A document revealing how a safety officer warned that the Titanic needed '50 per cent more lifeboats' but was suppressed from voicing his fears has emerged.

Civil servant Maurice Clarke inspected the liner for lifeboats and safety equipment five hours before she left on her doomed maiden voyage 100 years ago.

He made handwritten notes at the time in which he clearly stated the vessel did not have enough lifeboats.

But he wrote that if he made the recommendation official his job would be threatened as Titanic's owners had pressurised his bosses into giving the ship the all clear.

The revelation of a cover-up have come to light for the first time in a century after Mr Clarke's 'smoking gun' documents were made available for sale at auction.

They show he boarded the vessel at 8am on April 10, 1912 to carry out his checks before granting Titanic a certificate to allow her to carry emigrant passengers.

Under the heading 'boats', he acknowledged it was not possible to double the number of lifeboats from 20 to 40 to cover 'all hands' due to cost and extra manning.

But Mr Clarke, the emigration officer for the government's Board of Trade, wrote: "I suggest 50 per cent more."

He stated that an increase of 50 per cent would mean 30 lifeboats that would carry 1,767 people in an emergency.

He wrote: "This permits of all persons being transferred to another ship in one return, not 3.

"A sufficiency of boats would allay a panic."

But he added, tellingly: "To deviate...would leave me without support.

I might be shifted as suggest to me by owners if I enforced my views as to efficiency."

Incredibly, his notes also reveal that Titanic only had six life buoys on board, which equated to one per 370 people.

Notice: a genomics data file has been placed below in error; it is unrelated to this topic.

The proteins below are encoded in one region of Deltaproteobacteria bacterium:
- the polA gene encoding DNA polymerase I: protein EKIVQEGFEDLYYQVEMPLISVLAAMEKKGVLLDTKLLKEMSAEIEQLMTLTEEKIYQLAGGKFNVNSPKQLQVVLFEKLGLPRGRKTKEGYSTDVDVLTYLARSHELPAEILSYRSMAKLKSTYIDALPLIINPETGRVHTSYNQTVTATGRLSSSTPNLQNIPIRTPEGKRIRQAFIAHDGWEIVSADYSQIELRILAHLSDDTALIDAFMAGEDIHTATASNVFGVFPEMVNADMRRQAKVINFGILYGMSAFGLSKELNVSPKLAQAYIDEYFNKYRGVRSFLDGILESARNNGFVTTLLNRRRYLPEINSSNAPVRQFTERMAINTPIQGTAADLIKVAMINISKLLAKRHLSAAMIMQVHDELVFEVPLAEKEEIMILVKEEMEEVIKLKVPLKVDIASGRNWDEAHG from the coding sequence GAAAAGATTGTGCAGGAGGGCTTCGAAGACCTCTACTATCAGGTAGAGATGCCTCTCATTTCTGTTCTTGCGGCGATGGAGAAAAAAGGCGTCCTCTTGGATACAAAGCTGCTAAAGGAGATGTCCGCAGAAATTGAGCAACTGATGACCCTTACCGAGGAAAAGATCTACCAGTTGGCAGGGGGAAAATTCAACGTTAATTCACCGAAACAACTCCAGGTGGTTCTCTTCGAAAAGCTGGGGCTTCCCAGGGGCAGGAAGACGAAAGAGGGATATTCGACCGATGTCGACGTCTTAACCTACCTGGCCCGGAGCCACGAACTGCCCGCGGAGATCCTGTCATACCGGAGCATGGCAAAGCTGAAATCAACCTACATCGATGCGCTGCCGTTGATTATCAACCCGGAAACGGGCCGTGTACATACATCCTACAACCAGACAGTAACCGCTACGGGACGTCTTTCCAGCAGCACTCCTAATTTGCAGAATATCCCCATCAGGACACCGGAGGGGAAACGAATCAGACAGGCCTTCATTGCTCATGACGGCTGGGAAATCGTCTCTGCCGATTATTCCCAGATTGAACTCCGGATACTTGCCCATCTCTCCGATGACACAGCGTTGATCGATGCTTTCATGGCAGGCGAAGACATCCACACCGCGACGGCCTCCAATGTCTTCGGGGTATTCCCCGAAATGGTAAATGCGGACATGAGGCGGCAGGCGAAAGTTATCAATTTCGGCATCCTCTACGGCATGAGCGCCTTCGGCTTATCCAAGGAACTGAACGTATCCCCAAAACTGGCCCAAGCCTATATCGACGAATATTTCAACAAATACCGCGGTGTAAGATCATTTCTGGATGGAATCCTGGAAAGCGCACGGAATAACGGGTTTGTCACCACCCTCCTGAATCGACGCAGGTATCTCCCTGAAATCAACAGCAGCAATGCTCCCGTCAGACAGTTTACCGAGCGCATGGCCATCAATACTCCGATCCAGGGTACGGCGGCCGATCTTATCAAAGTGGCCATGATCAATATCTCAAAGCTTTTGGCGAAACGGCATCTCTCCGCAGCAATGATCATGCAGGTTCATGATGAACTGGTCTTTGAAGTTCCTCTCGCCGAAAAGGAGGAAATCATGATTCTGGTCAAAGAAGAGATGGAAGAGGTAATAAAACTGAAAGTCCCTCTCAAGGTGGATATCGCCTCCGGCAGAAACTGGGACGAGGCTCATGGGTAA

In the event, the Titanic left Southampton for New York with the legal minimum 20 lifeboats that had a capacity for 1,178 people.

Only 706 passengers and crew made it into the boats and 1,522 people died after the Titanic struck an iceberg and sank on April 15, 1912.

Despite his concerns, Mr Clarke towed the party line when he later gave evidence at the official inquiry into the disaster and did not repeat his views.

When asked whether Titanic was in a proper order to go to sea as an emigrant ship he replied: "Undoubtedly."

His documents are to be sold at auction by Henry Aldridge and Son of Devizes, Wilts.

Andrew Aldridge said: "This has to be the most controversial document relating to the Titanic that has emerged in the last 100 years.

"This is clear evidence that a company, namely White Star Line, had sufficient influence to gag a government employee.

"Maurice Clarke felt the number of lifeboats on Titanic was inadequate and he wanted 50 per cent more.

"But he was told, or he was under the impression, that he would be moved from his position if he proceeded with this course of action.

"He felt he could not go go public or make his views known to the powers that be because the owners had made it clear that he wasn't allowed to.

"Had he done so, in his words he would have been shifted, which I think would mean moved position or demoted.

"This statement implies that the Board of Trade officials in charge of clearing Titanic had been pressurised by White Star Line with regard to the subject of insufficient lifeboats.

"This is a fact that has never been known before. It was a judgement which had calamitous results only five days later when Titanic sunk.

"If his recommendations for 30 lifeboats been accepted then potentially more than 1,000 out of the 1,500 people who died could have been saved.

"In hindsight, there was a very strong case to bring charges of corporate manslaughter against White Star Line over the disaster.

"If that had happened, then this document would have been the smoking-gun piece of evidence that would have helped convict them.

"Yet when Maurice Clarke gave his evidence to the official enquiry he played it with a very straight bat and towed the party line."

The documents were obtained by a solicitor more than 50 years ago and it is his son who is now selling them with a pre-sale estimate of 30,000 pounds.

They also include a typed statement from Mr Clarke to the Board of Trade in response to receiving a list of questions he was likely to be asked at the enquiry.

The auction takes place on November 24 in Devizes.

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